Tampa, FL, will be the new venue for UCT 2010 (Underground Construction Technology International Conference & Exhibition), held Jan. 19-21, at the Tampa Convention Center. Much of the work in this area will be of interest to municipalities, contractors, gas/electric utilities, consulting engineers and damage prevention personnel. For more information about UCT, visit www.uctonline.com.

Appeals Court cancels 300 NLRB decisions

The status of some 300 decisions made last year by the Bush administration’s labor relations board are in legal doubt, with two federal appeals courts issuing vastly different opinions about their validity on the same day.

The U.S. Court of Appeals in Washington said on May 1 that all the decisions handed down in 2008 by the National Labor Relations Board are invalid because they were made by just two members. But the U.S. Court of Appeals said in an opinion, issued within the same hour, that the votes by two members were sufficient.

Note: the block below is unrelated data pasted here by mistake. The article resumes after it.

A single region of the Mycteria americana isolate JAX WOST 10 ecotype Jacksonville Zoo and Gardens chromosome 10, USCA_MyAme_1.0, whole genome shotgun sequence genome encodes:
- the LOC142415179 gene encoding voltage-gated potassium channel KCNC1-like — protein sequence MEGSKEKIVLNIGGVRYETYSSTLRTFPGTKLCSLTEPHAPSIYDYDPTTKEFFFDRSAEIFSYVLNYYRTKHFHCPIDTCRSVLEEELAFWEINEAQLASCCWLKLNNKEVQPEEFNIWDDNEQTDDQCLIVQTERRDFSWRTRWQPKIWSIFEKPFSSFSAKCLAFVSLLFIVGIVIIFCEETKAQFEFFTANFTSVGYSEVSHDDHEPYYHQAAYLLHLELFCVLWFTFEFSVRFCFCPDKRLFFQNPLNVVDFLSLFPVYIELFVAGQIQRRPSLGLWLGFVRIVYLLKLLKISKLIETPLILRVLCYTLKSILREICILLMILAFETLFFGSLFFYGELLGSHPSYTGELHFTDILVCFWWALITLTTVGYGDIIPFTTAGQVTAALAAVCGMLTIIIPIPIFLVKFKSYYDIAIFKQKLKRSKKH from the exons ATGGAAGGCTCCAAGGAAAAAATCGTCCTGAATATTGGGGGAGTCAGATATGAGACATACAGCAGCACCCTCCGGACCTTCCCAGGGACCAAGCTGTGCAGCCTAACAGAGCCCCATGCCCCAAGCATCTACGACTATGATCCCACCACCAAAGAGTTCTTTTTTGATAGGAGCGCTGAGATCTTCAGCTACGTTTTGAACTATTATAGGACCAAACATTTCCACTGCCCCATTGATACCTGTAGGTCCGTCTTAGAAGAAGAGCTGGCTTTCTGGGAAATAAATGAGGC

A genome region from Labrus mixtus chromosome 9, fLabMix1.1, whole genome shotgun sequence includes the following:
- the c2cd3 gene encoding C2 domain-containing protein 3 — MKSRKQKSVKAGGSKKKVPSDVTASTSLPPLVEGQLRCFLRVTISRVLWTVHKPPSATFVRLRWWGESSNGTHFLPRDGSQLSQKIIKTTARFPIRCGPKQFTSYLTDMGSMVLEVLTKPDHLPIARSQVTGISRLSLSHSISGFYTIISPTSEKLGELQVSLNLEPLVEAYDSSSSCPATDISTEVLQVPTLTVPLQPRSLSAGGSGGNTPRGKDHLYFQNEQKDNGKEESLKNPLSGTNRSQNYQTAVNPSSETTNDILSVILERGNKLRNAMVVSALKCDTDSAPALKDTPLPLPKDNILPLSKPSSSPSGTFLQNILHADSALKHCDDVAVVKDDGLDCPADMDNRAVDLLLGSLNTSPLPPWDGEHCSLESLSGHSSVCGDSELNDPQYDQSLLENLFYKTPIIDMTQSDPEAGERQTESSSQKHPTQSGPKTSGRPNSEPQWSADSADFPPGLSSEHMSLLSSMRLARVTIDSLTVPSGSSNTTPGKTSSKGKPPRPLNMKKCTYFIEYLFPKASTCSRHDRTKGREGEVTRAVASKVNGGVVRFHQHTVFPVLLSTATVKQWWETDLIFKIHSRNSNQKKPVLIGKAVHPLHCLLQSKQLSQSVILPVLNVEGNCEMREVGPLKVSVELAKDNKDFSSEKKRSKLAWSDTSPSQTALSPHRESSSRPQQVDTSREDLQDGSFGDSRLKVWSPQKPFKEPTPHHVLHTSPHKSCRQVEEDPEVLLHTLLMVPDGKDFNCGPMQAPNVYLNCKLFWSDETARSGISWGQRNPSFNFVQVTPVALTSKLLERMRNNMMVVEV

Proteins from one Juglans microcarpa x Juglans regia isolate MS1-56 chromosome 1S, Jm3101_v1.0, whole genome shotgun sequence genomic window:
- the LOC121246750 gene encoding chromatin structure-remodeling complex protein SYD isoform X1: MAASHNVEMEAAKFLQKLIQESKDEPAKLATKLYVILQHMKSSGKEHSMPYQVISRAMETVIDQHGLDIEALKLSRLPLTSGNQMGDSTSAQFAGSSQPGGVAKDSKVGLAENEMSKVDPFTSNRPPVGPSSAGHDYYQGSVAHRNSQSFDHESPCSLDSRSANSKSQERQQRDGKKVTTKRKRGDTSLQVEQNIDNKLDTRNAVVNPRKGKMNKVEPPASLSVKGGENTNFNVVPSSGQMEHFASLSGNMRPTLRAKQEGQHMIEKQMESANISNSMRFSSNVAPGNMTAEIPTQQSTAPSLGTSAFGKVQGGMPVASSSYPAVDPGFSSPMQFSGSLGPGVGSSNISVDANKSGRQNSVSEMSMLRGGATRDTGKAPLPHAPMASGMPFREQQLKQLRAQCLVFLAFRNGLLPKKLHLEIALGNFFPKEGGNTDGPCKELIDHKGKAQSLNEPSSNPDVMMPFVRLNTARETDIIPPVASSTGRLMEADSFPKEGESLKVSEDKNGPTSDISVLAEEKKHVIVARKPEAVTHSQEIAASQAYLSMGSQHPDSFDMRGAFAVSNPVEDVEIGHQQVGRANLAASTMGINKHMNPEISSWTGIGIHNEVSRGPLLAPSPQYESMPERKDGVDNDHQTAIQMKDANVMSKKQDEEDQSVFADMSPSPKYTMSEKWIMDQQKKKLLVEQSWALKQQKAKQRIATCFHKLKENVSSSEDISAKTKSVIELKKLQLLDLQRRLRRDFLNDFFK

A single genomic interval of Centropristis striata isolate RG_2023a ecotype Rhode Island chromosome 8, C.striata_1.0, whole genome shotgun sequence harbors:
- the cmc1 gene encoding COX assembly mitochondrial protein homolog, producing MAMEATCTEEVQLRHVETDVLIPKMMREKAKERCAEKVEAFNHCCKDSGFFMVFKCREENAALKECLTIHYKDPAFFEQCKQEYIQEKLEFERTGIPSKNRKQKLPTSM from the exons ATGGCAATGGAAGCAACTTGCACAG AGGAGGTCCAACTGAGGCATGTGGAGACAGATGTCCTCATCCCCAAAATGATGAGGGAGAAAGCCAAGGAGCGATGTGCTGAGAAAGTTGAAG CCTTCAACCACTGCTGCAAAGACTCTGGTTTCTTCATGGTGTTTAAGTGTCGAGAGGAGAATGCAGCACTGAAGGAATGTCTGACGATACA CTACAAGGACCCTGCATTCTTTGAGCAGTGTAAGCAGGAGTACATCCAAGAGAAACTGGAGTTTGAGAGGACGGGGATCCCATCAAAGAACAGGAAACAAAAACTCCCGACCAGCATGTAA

The board is supposed to have five members but it had three vacancies because Democrats who controlled Congress objected to President George W. Bush’s labor policies and refused to confirm his nominees.
With two appeals court decisions at odds, the Supreme Court is more likely weigh in on appeal.

Texas Water Development Board makes tough decisions

The Texas Water Development Board (TWDB) is in the process of reviewing approximately 1,000 applications for the state’s $340 million in economic stimulus funds for drinking water and sewer projects. The TWDB is focusing on shovel ready projects that make an immediate impact on the economy.